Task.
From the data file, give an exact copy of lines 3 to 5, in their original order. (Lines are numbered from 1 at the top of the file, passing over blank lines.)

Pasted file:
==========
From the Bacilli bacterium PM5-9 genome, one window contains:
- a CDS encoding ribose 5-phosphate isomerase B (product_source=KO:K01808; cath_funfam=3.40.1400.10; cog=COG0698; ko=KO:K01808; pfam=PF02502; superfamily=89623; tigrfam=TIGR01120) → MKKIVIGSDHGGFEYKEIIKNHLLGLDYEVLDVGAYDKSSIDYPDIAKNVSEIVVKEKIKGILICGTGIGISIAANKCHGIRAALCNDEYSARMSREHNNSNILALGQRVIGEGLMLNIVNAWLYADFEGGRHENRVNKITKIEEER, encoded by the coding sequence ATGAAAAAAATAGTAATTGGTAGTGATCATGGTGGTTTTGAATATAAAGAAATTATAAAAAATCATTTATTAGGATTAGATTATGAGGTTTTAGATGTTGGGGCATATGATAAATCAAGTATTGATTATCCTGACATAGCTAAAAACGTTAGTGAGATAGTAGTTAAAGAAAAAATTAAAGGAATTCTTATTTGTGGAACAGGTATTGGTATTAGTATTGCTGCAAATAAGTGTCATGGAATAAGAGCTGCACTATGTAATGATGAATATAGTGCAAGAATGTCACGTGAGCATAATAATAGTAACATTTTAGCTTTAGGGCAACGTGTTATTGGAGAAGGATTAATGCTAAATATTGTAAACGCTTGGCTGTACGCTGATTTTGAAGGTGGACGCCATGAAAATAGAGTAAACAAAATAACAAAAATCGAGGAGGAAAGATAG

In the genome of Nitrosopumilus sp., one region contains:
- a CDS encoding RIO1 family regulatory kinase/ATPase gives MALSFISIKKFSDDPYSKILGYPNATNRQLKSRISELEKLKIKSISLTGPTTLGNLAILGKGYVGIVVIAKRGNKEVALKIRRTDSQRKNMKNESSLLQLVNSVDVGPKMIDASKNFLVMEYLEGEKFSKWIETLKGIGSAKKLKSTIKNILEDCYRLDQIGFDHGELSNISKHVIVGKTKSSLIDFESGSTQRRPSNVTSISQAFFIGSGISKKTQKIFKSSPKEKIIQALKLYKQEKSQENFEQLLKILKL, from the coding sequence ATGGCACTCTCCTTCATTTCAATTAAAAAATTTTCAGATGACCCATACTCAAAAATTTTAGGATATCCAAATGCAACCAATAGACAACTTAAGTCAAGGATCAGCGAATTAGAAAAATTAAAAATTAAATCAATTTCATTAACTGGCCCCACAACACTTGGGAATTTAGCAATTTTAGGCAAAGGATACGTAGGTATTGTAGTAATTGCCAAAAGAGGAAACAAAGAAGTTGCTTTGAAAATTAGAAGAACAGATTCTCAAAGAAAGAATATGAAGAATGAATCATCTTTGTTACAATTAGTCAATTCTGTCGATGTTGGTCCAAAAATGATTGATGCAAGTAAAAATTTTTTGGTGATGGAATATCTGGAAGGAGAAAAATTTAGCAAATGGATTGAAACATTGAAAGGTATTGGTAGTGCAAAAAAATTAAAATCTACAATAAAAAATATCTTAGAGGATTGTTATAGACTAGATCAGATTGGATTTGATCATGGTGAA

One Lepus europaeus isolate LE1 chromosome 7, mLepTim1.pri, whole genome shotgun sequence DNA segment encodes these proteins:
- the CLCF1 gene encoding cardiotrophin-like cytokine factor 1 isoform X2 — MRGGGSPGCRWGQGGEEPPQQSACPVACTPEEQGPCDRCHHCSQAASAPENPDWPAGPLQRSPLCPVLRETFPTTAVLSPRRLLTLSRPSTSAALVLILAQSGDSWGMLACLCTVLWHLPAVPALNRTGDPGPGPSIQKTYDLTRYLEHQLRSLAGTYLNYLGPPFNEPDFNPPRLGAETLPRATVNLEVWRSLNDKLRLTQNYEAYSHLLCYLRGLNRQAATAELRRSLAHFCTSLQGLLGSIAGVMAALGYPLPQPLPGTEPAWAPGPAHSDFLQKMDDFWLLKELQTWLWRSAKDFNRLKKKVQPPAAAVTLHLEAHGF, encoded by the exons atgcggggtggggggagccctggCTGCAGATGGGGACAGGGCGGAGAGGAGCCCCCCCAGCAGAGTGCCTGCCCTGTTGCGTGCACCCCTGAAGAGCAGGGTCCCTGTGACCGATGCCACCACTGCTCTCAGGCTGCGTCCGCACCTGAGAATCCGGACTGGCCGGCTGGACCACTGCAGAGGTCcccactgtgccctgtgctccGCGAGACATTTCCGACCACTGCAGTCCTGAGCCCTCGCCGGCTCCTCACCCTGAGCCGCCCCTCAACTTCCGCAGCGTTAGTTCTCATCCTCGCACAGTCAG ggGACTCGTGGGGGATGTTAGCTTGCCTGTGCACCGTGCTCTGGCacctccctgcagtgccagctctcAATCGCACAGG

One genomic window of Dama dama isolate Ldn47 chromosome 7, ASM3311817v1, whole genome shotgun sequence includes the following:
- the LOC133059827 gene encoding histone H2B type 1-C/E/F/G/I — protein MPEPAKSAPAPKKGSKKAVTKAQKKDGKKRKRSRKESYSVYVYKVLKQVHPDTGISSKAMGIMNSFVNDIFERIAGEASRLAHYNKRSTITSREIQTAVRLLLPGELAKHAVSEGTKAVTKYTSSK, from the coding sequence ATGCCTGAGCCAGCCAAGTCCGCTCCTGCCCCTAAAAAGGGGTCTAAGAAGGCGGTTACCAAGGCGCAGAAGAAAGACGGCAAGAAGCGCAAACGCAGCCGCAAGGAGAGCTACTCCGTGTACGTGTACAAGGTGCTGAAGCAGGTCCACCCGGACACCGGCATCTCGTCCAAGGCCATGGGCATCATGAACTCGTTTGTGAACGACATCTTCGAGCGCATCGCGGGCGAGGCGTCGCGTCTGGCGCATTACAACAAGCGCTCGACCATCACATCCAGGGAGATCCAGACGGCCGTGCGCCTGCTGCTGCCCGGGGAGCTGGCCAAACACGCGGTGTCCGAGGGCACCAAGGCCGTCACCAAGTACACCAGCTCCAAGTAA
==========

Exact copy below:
In the genome of Nitrosopumilus sp., one region contains:
- a CDS encoding RIO1 family regulatory kinase/ATPase gives MALSFISIKKFSDDPYSKILGYPNATNRQLKSRISELEKLKIKSISLTGPTTLGNLAILGKGYVGIVVIAKRGNKEVALKIRRTDSQRKNMKNESSLLQLVNSVDVGPKMIDASKNFLVMEYLEGEKFSKWIETLKGIGSAKKLKSTIKNILEDCYRLDQIGFDHGELSNISKHVIVGKTKSSLIDFESGSTQRRPSNVTSISQAFFIGSGISKKTQKIFKSSPKEKIIQALKLYKQEKSQENFEQLLKILKL, from the coding sequence ATGGCACTCTCCTTCATTTCAATTAAAAAATTTTCAGATGACCCATACTCAAAAATTTTAGGATATCCAAATGCAACCAATAGACAACTTAAGTCAAGGATCAGCGAATTAGAAAAATTAAAAATTAAATCAATTTCATTAACTGGCCCCACAACACTTGGGAATTTAGCAATTTTAGGCAAAGGATACGTAGGTATTGTAGTAATTGCCAAAAGAGGAAACAAAGAAGTTGCTTTGAAAATTAGAAGAACAGATTCTCAAAGAAAGAATATGAAGAATGAATCATCTTTGTTACAATTAGTCAATTCTGTCGATGTTGGTCCAAAAATGATTGATGCAAGTAAAAATTTTTTGGTGATGGAATATCTGGAAGGAGAAAAATTTAGCAAATGGATTGAAACATTGAAAGGTATTGGTAGTGCAAAAAAATTAAAATCTACAATAAAAAATATCTTAGAGGATTGTTATAGACTAGATCAGATTGGATTTGATCATGGTGAA

One Lepus europaeus isolate LE1 chromosome 7, mLepTim1.pri, whole genome shotgun sequence DNA segment encodes these proteins: